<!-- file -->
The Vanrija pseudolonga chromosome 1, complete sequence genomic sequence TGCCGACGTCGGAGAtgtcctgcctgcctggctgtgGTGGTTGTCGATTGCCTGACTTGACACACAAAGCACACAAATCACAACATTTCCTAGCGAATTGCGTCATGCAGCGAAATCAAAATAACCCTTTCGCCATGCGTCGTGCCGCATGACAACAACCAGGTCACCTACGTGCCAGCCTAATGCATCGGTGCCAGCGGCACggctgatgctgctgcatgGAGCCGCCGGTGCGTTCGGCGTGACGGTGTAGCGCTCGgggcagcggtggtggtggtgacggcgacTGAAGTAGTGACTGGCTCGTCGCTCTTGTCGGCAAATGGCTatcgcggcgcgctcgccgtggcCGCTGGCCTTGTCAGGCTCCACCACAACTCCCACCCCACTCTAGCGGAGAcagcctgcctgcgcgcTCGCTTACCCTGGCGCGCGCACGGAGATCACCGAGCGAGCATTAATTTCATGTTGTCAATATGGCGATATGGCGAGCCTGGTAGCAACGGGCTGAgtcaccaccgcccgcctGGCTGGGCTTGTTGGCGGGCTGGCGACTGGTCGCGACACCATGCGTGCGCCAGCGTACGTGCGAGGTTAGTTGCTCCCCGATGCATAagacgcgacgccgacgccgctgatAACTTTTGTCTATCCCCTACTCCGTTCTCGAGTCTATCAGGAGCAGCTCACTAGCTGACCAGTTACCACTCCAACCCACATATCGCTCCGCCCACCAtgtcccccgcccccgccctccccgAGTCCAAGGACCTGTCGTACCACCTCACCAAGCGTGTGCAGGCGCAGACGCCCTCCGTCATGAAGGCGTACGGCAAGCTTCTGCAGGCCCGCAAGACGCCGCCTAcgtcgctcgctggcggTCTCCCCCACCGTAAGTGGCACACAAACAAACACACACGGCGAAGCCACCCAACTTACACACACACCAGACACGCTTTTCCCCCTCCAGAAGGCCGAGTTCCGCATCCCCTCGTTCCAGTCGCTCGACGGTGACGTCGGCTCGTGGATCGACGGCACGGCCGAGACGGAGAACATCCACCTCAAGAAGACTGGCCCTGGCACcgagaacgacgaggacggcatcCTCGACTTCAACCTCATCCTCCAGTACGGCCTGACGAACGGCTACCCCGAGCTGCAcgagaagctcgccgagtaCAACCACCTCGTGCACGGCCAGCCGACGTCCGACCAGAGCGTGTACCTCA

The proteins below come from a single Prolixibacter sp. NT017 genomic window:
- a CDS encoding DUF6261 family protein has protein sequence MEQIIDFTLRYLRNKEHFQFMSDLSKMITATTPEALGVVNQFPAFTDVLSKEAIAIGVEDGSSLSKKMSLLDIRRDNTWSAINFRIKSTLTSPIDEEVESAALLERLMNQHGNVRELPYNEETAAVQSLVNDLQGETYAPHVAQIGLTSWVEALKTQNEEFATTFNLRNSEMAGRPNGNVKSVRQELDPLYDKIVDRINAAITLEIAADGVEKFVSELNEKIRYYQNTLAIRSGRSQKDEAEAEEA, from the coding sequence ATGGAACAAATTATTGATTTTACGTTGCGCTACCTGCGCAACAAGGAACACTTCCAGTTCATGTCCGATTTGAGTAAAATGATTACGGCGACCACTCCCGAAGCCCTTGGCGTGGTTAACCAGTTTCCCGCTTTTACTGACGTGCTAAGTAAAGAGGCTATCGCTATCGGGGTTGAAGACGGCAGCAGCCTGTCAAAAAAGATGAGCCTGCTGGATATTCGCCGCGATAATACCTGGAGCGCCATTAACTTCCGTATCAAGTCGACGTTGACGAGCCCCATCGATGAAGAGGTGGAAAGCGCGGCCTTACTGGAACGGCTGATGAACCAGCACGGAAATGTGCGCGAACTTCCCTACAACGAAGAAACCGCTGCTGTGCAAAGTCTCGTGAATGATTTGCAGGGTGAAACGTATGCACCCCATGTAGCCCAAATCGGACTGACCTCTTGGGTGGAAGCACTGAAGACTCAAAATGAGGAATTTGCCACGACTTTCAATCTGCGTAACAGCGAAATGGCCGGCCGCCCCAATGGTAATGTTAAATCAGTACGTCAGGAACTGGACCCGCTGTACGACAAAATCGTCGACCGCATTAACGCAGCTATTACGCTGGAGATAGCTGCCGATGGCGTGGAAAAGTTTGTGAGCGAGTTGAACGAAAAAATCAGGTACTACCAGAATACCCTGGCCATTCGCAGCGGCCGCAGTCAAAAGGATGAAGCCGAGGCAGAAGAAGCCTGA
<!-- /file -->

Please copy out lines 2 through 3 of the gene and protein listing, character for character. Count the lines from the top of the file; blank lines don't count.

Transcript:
The proteins below come from a single Prolixibacter sp. NT017 genomic window:
- a CDS encoding DUF6261 family protein has protein sequence MEQIIDFTLRYLRNKEHFQFMSDLSKMITATTPEALGVVNQFPAFTDVLSKEAIAIGVEDGSSLSKKMSLLDIRRDNTWSAINFRIKSTLTSPIDEEVESAALLERLMNQHGNVRELPYNEETAAVQSLVNDLQGETYAPHVAQIGLTSWVEALKTQNEEFATTFNLRNSEMAGRPNGNVKSVRQELDPLYDKIVDRINAAITLEIAADGVEKFVSELNEKIRYYQNTLAIRSGRSQKDEAEAEEA, from the coding sequence ATGGAACAAATTATTGATTTTACGTTGCGCTACCTGCGCAACAAGGAACACTTCCAGTTCATGTCCGATTTGAGTAAAATGATTACGGCGACCACTCCCGAAGCCCTTGGCGTGGTTAACCAGTTTCCCGCTTTTACTGACGTGCTAAGTAAAGAGGCTATCGCTATCGGGGTTGAAGACGGCAGCAGCCTGTCAAAAAAGATGAGCCTGCTGGATATTCGCCGCGATAATACCTGGAGCGCCATTAACTTCCGTATCAAGTCGACGTTGACGAGCCCCATCGATGAAGAGGTGGAAAGCGCGGCCTTACTGGAACGGCTGATGAACCAGCACGGAAATGTGCGCGAACTTCCCTACAACGAAGAAACCGCTGCTGTGCAAAGTCTCGTGAATGATTTGCAGGGTGAAACGTATGCACCCCATGTAGCCCAAATCGGACTGACCTCTTGGGTGGAAGCACTGAAGACTCAAAATGAGGAATTTGCCACGACTTTCAATCTGCGTAACAGCGAAATGGCCGGCCGCCCCAATGGTAATGTTAAATCAGTACGTCAGGAACTGGACCCGCTGTACGACAAAATCGTCGACCGCATTAACGCAGCTATTACGCTGGAGATAGCTGCCGATGGCGTGGAAAAGTTTGTGAGCGAGTTGAACGAAAAAATCAGGTACTACCAGAATACCCTGGCCATTCGCAGCGGCCGCAGTCAAAAGGATGAAGCCGAGGCAGAAGAAGCCTGA